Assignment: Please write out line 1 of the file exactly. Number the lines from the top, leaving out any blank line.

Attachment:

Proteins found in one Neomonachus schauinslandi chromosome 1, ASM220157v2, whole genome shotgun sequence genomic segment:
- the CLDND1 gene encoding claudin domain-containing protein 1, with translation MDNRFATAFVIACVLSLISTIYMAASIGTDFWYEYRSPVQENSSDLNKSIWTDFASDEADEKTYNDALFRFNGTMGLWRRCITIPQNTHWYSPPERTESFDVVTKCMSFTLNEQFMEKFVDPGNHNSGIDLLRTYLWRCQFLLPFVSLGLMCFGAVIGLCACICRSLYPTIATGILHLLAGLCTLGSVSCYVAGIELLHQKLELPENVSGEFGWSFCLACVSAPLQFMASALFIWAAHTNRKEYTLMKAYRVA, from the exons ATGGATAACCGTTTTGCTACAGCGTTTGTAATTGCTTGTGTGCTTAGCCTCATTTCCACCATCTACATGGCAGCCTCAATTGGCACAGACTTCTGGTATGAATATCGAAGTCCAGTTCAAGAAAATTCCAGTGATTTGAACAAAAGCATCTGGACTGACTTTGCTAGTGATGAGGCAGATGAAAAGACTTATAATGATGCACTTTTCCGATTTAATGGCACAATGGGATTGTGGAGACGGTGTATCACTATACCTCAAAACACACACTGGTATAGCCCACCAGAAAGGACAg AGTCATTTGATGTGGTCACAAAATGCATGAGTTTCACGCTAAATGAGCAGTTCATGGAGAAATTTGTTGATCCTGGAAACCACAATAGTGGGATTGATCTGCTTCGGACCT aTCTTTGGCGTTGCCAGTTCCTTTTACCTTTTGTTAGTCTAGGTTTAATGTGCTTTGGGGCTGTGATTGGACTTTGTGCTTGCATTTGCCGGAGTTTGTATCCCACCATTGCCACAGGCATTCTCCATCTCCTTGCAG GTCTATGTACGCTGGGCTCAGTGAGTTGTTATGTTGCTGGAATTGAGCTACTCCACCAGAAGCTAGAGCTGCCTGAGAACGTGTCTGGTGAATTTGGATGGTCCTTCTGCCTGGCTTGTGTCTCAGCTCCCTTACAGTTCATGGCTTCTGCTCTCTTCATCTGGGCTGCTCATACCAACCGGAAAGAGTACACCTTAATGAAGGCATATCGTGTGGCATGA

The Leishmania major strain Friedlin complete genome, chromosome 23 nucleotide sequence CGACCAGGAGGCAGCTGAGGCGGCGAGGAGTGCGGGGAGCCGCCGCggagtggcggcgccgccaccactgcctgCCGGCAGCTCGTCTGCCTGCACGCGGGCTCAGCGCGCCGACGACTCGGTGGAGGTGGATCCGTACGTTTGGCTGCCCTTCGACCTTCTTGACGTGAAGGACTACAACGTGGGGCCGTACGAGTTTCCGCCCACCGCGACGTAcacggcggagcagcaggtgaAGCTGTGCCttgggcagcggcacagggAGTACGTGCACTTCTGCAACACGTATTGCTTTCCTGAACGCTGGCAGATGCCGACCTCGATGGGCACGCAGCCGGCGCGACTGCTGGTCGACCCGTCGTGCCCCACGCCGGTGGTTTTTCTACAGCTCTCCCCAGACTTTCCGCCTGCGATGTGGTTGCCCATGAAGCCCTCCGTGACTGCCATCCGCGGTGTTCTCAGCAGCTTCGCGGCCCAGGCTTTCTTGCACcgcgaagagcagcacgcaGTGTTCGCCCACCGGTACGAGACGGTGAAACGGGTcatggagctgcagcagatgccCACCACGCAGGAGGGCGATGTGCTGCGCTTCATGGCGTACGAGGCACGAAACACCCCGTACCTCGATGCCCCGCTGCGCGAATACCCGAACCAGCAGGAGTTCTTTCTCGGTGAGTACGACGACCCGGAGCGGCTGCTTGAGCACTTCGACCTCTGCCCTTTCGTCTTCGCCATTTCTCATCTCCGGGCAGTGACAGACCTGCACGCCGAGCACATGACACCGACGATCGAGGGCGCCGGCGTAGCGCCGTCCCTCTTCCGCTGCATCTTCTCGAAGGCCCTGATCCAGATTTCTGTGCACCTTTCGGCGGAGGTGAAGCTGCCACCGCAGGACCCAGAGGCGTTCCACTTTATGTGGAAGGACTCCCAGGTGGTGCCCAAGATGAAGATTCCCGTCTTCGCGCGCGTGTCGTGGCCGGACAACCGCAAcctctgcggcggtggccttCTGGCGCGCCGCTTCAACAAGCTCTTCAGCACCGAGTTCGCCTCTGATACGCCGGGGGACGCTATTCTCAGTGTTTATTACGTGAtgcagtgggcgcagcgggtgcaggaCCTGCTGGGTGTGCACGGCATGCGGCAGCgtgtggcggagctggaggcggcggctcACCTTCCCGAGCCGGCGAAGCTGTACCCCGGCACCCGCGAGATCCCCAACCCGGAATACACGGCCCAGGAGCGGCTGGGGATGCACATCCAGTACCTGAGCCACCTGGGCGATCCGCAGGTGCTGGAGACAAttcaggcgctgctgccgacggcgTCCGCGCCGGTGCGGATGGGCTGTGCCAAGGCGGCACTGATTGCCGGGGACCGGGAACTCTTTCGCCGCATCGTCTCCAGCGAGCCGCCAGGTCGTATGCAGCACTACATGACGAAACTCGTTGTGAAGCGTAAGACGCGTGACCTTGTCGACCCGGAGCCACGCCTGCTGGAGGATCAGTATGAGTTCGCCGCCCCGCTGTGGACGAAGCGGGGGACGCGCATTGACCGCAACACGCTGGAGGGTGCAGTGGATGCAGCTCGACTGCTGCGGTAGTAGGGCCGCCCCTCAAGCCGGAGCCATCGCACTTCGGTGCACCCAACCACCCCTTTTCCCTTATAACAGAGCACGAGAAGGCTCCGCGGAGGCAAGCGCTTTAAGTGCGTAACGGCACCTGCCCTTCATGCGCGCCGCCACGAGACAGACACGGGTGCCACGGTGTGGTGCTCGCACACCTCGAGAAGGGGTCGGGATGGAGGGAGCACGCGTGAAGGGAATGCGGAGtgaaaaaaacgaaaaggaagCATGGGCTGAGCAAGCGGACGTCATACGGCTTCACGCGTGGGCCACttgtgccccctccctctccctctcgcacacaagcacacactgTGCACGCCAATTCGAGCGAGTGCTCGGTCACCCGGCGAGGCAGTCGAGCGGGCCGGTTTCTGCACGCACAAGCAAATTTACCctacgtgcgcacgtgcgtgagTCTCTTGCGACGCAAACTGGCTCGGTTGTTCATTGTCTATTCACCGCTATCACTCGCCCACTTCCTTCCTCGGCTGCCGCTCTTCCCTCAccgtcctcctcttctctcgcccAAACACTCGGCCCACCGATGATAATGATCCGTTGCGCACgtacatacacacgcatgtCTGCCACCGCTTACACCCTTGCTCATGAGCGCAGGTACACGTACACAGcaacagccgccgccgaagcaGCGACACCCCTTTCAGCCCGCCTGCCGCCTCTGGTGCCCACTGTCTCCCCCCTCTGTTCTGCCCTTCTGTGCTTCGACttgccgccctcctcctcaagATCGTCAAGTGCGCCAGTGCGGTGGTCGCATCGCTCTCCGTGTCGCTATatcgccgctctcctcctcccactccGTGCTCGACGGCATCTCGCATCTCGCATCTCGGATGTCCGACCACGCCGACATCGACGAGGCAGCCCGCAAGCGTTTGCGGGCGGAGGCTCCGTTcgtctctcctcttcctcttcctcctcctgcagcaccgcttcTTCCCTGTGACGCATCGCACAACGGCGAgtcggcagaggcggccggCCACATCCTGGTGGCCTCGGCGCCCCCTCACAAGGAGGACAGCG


Proteins found in one Neomonachus schauinslandi chromosome 1, ASM220157v2, whole genome shotgun sequence genomic segment: